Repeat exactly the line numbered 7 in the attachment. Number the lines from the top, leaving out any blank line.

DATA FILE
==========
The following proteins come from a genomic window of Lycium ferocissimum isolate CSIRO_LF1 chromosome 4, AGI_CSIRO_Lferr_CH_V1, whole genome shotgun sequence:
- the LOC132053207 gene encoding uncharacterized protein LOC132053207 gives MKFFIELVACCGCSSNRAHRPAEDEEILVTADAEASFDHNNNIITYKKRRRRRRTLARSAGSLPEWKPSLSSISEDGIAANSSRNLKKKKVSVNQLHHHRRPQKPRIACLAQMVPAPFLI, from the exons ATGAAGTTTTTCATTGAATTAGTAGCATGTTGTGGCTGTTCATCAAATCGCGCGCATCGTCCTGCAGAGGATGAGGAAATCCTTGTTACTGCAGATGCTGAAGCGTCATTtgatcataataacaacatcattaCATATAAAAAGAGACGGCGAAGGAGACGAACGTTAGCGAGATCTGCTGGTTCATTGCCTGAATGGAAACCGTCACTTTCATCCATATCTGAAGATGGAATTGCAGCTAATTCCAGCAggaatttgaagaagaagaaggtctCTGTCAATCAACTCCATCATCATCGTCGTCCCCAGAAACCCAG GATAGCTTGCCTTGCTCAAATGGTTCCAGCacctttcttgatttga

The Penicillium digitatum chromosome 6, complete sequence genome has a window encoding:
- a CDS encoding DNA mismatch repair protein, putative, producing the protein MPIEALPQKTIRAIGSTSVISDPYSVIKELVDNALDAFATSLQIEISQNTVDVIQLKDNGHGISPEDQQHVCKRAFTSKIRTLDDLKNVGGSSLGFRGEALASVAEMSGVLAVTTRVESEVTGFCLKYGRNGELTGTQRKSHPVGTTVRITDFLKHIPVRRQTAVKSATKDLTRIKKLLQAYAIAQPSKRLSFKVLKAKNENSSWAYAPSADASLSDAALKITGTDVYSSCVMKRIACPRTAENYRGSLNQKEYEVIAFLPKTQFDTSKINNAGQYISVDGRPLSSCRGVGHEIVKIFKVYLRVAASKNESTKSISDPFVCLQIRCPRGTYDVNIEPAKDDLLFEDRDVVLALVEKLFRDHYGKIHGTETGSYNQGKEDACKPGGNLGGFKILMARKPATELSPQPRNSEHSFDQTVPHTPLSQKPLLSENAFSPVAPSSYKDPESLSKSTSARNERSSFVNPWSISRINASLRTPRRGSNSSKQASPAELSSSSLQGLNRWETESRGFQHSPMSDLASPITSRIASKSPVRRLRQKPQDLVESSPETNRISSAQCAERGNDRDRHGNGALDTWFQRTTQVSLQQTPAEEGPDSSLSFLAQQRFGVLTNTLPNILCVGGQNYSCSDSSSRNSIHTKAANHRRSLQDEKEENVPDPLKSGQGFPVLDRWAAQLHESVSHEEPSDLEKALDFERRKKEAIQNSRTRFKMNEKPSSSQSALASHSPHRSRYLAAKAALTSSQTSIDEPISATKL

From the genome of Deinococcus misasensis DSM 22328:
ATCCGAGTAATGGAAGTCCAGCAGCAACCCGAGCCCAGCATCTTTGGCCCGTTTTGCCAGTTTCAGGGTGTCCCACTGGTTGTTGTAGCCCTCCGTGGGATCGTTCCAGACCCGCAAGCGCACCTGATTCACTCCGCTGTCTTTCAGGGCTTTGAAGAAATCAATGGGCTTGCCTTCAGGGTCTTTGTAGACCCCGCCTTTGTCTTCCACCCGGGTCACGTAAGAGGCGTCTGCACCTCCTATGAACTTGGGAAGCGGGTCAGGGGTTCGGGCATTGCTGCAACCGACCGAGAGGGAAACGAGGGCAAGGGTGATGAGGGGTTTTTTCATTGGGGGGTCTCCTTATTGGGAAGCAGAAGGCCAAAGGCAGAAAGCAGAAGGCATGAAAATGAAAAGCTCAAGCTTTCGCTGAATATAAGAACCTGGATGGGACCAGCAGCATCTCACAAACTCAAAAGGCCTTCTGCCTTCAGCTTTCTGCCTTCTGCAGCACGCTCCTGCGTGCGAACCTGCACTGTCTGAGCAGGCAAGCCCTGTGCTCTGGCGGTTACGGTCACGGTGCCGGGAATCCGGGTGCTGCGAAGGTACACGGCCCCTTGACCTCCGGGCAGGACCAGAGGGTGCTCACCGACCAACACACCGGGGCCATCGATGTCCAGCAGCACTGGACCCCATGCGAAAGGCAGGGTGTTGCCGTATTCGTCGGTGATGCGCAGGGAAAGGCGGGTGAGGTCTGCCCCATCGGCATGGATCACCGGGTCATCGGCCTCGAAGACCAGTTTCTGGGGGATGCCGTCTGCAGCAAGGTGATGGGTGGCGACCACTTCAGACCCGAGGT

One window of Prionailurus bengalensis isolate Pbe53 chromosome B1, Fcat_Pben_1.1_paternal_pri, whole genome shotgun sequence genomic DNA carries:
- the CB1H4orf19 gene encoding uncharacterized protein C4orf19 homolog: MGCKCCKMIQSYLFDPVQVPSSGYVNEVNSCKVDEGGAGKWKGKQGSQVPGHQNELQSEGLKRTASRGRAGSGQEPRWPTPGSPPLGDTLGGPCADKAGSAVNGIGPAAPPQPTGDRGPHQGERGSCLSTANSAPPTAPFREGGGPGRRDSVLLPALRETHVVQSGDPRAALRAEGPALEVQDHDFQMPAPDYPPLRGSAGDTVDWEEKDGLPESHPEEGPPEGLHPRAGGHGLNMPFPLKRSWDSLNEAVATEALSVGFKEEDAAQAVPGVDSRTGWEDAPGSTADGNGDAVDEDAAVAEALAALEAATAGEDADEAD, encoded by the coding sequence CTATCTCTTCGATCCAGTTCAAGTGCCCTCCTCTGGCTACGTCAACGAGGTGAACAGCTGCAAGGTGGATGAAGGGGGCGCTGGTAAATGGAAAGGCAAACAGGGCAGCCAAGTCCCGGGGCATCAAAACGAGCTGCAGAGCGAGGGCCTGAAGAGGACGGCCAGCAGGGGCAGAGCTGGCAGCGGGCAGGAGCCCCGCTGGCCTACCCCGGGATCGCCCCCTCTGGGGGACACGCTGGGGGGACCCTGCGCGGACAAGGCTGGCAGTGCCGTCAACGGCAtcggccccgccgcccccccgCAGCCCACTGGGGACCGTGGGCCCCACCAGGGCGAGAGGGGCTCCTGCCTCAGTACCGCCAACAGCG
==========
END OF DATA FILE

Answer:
One window of Prionailurus bengalensis isolate Pbe53 chromosome B1, Fcat_Pben_1.1_paternal_pri, whole genome shotgun sequence genomic DNA carries: